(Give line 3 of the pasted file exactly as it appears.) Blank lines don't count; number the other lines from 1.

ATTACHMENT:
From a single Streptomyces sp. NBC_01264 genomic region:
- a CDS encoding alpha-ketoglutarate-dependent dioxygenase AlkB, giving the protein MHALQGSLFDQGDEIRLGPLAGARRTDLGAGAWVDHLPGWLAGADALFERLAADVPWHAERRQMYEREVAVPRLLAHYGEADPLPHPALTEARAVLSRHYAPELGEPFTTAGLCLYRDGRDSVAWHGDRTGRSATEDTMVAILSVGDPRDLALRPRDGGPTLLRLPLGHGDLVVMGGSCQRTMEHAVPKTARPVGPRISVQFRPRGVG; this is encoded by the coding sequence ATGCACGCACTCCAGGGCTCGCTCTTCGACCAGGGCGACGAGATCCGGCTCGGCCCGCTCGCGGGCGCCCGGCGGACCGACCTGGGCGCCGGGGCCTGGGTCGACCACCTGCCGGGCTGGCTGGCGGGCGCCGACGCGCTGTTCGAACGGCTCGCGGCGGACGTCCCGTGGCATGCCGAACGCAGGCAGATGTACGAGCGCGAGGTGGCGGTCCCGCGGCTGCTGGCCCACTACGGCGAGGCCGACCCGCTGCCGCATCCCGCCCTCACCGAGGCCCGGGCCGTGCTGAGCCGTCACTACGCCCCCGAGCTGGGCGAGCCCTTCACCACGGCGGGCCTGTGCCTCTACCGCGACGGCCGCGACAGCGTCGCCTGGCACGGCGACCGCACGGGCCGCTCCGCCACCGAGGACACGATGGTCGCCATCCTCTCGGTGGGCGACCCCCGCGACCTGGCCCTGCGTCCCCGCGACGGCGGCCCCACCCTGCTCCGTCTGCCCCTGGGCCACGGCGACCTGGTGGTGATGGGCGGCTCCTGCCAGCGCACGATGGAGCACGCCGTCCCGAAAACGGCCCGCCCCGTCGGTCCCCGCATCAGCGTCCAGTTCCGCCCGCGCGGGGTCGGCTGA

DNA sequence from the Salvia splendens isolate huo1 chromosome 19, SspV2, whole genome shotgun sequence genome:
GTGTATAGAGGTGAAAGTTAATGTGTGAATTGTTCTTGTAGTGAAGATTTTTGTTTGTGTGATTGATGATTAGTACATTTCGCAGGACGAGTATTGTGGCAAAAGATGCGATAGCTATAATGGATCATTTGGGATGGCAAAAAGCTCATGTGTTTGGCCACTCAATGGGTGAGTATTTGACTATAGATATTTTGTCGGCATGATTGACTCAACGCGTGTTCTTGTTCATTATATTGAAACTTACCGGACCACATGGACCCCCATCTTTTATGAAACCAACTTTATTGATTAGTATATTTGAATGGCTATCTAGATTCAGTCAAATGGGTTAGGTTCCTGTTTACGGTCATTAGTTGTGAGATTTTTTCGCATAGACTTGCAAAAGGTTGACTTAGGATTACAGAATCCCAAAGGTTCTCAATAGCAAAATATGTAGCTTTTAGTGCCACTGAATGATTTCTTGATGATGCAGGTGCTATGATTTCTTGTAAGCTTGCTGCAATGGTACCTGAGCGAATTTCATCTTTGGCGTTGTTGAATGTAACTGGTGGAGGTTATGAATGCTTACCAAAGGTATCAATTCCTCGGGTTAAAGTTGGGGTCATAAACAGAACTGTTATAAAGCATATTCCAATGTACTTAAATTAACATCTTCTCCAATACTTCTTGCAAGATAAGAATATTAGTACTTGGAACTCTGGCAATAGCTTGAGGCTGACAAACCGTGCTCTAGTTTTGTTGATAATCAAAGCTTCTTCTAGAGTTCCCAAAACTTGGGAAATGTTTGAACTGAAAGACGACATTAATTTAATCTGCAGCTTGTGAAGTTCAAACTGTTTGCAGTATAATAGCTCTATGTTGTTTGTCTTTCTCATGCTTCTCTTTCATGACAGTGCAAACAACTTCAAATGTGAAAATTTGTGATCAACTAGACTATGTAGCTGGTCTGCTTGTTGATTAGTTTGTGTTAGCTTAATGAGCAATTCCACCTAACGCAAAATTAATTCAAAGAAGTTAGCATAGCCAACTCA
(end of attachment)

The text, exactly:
DNA sequence from the Salvia splendens isolate huo1 chromosome 19, SspV2, whole genome shotgun sequence genome: